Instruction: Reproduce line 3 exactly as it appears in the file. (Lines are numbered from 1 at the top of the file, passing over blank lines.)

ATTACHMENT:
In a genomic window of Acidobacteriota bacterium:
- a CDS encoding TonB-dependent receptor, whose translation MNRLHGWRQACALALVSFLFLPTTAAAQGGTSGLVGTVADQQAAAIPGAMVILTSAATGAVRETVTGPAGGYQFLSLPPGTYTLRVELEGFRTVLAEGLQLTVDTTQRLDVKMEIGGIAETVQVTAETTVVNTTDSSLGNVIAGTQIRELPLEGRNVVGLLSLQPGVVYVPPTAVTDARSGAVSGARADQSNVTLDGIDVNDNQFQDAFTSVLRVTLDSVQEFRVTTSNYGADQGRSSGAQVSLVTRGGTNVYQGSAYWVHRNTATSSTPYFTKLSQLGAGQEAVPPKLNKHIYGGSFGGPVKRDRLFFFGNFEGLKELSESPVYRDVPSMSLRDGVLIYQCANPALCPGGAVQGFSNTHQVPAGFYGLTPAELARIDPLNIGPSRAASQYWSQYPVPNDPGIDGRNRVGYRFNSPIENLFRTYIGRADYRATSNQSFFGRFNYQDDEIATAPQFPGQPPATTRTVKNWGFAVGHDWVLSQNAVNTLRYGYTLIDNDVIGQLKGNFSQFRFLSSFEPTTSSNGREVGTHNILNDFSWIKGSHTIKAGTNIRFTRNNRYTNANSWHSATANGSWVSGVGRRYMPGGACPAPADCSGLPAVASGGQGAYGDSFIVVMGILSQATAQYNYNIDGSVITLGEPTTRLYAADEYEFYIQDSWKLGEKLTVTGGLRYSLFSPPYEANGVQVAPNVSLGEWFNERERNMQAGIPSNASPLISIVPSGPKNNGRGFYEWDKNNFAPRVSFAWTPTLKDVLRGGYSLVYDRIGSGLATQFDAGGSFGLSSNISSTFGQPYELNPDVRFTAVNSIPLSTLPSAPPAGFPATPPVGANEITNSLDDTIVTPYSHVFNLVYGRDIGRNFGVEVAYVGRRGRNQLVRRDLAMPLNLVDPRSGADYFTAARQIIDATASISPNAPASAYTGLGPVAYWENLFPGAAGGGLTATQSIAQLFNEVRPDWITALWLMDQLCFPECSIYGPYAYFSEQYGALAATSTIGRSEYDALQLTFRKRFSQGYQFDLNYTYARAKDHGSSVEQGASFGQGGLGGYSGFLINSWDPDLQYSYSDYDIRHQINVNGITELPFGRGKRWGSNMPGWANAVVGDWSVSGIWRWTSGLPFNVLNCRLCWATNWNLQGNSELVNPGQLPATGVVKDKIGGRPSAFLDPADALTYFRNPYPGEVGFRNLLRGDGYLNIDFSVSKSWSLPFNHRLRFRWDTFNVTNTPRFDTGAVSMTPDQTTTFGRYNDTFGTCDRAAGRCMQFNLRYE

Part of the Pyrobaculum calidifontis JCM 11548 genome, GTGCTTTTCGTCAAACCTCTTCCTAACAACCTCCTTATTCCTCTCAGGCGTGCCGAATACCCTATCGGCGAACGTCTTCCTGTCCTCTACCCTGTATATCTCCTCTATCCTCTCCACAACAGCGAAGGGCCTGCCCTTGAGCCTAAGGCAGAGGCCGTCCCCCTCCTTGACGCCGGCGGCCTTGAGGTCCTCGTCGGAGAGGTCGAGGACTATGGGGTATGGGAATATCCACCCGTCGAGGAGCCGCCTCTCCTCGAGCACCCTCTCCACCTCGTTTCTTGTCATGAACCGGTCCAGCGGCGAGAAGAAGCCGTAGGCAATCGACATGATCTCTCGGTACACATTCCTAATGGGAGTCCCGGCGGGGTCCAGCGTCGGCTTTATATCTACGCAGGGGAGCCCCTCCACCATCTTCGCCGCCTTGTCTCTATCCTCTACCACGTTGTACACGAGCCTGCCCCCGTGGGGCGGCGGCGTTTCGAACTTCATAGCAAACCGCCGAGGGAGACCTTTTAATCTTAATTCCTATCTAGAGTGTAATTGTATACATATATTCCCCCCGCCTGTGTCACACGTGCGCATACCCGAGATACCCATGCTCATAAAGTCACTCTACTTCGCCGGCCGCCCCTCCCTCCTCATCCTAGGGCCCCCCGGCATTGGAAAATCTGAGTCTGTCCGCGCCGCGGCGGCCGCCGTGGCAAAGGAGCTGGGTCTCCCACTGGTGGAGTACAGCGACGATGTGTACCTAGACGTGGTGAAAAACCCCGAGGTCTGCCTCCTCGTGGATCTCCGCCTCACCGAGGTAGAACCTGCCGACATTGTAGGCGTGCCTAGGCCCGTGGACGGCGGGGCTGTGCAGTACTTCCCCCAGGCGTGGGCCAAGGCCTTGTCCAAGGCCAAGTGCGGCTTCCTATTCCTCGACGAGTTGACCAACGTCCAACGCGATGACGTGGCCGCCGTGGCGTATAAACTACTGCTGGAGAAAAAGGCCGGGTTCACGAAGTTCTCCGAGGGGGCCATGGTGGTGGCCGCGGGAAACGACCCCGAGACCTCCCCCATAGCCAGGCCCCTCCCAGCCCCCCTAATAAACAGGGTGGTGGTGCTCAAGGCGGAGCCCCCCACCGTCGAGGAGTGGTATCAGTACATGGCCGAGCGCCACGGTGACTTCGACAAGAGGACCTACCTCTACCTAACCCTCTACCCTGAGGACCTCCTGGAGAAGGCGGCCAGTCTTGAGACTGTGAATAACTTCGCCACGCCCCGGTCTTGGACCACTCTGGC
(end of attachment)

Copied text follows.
Part of the Pyrobaculum calidifontis JCM 11548 genome, GTGCTTTTCGTCAAACCTCTTCCTAACAACCTCCTTATTCCTCTCAGGCGTGCCGAATACCCTATCGGCGAACGTCTTCCTGTCCTCTACCCTGTATATCTCCTCTATCCTCTCCACAACAGCGAAGGGCCTGCCCTTGAGCCTAAGGCAGAGGCCGTCCCCCTCCTTGACGCCGGCGGCCTTGAGGTCCTCGTCGGAGAGGTCGAGGACTATGGGGTATGGGAATATCCACCCGTCGAGGAGCCGCCTCTCCTCGAGCACCCTCTCCACCTCGTTTCTTGTCATGAACCGGTCCAGCGGCGAGAAGAAGCCGTAGGCAATCGACATGATCTCTCGGTACACATTCCTAATGGGAGTCCCGGCGGGGTCCAGCGTCGGCTTTATATCTACGCAGGGGAGCCCCTCCACCATCTTCGCCGCCTTGTCTCTATCCTCTACCACGTTGTACACGAGCCTGCCCCCGTGGGGCGGCGGCGTTTCGAACTTCATAGCAAACCGCCGAGGGAGACCTTTTAATCTTAATTCCTATCTAGAGTGTAATTGTATACATATATTCCCCCCGCCTGTGTCACACGTGCGCATACCCGAGATACCCATGCTCATAAAGTCACTCTACTTCGCCGGCCGCCCCTCCCTCCTCATCCTAGGGCCCCCCGGCATTGGAAAATCTGAGTCTGTCCGCGCCGCGGCGGCCGCCGTGGCAAAGGAGCTGGGTCTCCCACTGGTGGAGTACAGCGACGATGTGTACCTAGACGTGGTGAAAAACCCCGAGGTCTGCCTCCTCGTGGATCTCCGCCTCACCGAGGTAGAACCTGCCGACATTGTAGGCGTGCCTAGGCCCGTGGACGGCGGGGCTGTGCAGTACTTCCCCCAGGCGTGGGCCAAGGCCTTGTCCAAGGCCAAGTGCGGCTTCCTATTCCTCGACGAGTTGACCAACGTCCAACGCGATGACGTGGCCGCCGTGGCGTATAAACTACTGCTGGAGAAAAAGGCCGGGTTCACGAAGTTCTCCGAGGGGGCCATGGTGGTGGCCGCGGGAAACGACCCCGAGACCTCCCCCATAGCCAGGCCCCTCCCAGCCCCCCTAATAAACAGGGTGGTGGTGCTCAAGGCGGAGCCCCCCACCGTCGAGGAGTGGTATCAGTACATGGCCGAGCGCCACGGTGACTTCGACAAGAGGACCTACCTCTACCTAACCCTCTACCCTGAGGACCTCCTGGAGAAGGCGGCCAGTCTTGAGACTGTGAATAACTTCGCCACGCCCCGGTCTTGGACCACTCTGGC